File this under "great minds think alike": In The Washington Post, E.J. Dionne Jr. offers some of the same cautions against facile attempts to analogize from Labour Party's loss in the U.K. to the situation facing the Democrats.
President Donald Trump seems unable to stop kicking the people of Puerto Rico, who have suffered enough in recent years from disasters both natural and Wall Street-made. Now, after congressional negotiators agreed to send $12 billion in Medicaid funding to the island over four years, the president has intervened to lower that figure to $5.7 billion over five years. Politico has the story. I hope all those Puerto Ricans who live along the I-4 corridor in Florida and around Lancaster, Pennsylvania, take note and make sure they are registered to vote him out of office next year.
At Commonweal, Peter Steinfels criticizes the reporting and commenting on the Pew Study regarding Catholic belief in the Eucharist that was published by my colleagues Heidi Schlumpf, Tom Roberts and Jesuit Fr. Tom Reese. I think Steinfels undervalues the problematic framing in the poll, and in a prior poll in which he helped frame the questions. If you give people a choice between the Eucharist being symbolic and it being ontologically the body and blood of Christ, the choice is misguided because the Eucharist is both. That said, I am betting that most Catholics who have not been in a church in years, if they walk into one tomorrow, they will genuflect, which is not the kind of thing a person does anywhere else in life.
At Medium, Google fires another worker who was merely exercising her right to organize and who posted a notice that Google was legally bound to post. Union busting is thriving, which is another good reason to vote for a Democrat who is serious about protecting the rights of workers.
At Foreign Affairs, Aluf Benn looks hopefully to the future of Israeli politics after Bibi Netanyahu. Reading this, I discern more commonalities for our country than in all the articles comparing the U.S. with the U.K.: Netanyahu has changed Israeli democracy in ways that will take a long time to heal, and there is no guarantee that the normal channels of democracy will prove up to the task. The money quote:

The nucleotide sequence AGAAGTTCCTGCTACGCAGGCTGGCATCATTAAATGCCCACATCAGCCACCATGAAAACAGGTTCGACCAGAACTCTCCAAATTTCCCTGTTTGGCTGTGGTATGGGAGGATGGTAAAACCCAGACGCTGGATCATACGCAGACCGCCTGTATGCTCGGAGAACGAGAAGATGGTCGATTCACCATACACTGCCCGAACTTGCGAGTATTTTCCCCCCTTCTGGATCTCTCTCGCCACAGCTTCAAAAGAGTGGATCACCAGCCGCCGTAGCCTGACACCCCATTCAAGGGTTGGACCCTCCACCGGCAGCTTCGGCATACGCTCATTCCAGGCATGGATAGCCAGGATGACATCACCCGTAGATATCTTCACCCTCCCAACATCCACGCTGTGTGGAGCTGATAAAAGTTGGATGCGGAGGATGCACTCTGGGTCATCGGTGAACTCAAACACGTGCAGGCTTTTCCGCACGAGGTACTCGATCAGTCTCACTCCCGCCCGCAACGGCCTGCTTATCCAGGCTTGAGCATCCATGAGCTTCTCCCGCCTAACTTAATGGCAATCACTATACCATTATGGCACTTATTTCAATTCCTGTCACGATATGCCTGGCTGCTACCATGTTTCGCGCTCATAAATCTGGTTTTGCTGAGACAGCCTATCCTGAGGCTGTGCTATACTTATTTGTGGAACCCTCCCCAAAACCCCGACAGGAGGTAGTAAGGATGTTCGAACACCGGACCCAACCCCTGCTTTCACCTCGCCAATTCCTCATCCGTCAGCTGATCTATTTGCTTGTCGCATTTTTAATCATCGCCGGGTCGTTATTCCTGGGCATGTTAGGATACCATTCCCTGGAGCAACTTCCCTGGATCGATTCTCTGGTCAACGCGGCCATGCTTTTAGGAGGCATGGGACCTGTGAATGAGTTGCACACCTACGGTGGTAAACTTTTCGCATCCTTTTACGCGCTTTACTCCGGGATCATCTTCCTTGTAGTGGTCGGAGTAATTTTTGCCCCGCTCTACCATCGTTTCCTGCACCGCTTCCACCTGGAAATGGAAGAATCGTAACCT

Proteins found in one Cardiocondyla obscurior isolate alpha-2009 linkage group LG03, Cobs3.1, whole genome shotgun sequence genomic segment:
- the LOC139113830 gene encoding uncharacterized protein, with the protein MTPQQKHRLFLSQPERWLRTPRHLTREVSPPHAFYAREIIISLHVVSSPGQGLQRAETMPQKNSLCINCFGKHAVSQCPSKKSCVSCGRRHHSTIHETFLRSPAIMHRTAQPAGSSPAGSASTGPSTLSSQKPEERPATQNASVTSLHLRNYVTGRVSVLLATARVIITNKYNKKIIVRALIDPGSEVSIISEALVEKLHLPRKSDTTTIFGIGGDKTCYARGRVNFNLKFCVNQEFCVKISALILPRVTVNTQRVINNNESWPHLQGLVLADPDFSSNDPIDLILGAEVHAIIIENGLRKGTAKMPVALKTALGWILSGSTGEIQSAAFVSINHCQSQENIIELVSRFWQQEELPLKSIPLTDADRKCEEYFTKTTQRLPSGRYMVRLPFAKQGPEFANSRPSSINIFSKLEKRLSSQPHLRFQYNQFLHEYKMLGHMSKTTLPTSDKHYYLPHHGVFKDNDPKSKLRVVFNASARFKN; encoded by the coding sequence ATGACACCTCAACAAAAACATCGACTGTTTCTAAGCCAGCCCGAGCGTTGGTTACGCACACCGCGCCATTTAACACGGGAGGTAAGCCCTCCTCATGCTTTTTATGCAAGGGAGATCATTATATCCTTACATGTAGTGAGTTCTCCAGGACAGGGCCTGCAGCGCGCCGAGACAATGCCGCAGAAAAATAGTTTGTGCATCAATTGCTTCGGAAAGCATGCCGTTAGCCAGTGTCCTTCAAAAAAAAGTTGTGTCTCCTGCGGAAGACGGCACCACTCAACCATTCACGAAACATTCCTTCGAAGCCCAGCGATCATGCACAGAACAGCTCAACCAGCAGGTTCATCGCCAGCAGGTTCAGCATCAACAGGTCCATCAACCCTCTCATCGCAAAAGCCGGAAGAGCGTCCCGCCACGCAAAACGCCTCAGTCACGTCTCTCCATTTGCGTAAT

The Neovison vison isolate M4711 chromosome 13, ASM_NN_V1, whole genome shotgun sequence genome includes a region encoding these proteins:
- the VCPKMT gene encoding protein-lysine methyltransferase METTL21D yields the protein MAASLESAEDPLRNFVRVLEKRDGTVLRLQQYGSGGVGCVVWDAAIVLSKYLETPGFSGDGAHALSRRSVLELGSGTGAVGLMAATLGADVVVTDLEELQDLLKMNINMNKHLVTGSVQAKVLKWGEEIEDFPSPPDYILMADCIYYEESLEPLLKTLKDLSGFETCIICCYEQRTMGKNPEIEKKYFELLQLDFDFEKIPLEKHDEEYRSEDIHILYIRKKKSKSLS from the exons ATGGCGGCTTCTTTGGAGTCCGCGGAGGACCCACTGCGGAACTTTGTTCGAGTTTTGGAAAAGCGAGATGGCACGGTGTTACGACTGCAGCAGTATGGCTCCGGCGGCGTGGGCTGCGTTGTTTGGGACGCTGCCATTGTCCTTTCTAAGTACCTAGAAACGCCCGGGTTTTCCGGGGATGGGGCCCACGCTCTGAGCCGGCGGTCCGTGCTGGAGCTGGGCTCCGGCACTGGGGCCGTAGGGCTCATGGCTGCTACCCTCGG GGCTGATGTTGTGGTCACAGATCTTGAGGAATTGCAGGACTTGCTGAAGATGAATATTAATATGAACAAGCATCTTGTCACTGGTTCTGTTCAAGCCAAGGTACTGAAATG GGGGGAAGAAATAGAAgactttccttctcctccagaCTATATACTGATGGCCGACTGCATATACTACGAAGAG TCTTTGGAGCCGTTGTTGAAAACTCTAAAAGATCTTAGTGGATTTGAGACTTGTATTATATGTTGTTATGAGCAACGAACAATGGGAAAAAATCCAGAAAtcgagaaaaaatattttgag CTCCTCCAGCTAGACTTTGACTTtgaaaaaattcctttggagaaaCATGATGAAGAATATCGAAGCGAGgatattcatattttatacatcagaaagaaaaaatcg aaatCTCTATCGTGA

Netanyahu may well manage to muddle through once more, but even if he does not, his constant attempts to govern by dividing and conquering will have changed Israeli politics for the worse. It is somewhat ironic that beyond this record of political division, Netanyahu's legacy is surprisingly thin, marked above all by an aversion to reform and risk in domestic and foreign policy alike.
At Where Peter Is, Daniele Palmer does the deep dive into the schismatic group Tradition, Family and Property. The group garnered attention here in the U.S. for hosting a speaking tour by Alexander Tschugguel, the self-identified vandal who threw Pachamama statues into the Tiber. They fashion themselves as traditionalists. I wonder what they think to themselves when they pray the Magnificat?
Blessings on Margot Sanger-Katz at The New York Times for pointing out what no one wants to say: It is not only the insurance companies that connive for their share of health care spending, but providers also. They recently scuttled a provision that enjoyed bipartisan support to ban the practice of surprise billing, that is, getting a huge bill because the hospital you went to may be in your network, but the doctor in the emergency room isn't. If that got stripped from a must-pass bill, and some Democrats were involved in removing the provision, you have some idea what we are up against in trying to bring rationality to our nation's health care industry.
At Politico, a report on South Bend, Indiana, Mayor Pete Buttigieg's failure to disclose some of his largest and most well-connected bundlers when he released the names last week. Incompetent or dishonest? You be the judge. And, at Business Insider, details and photos of a fundraiser for Mayor Pete in Napa Valley, where guests drank $900-a-bottle cabernet, and the candidate spoke underneath a chandelier with 1,500 Swarovski crystals, putting a little glitter into the campaign.
[Michael Sean Winters covers the nexus of religion and politics for NCR.]
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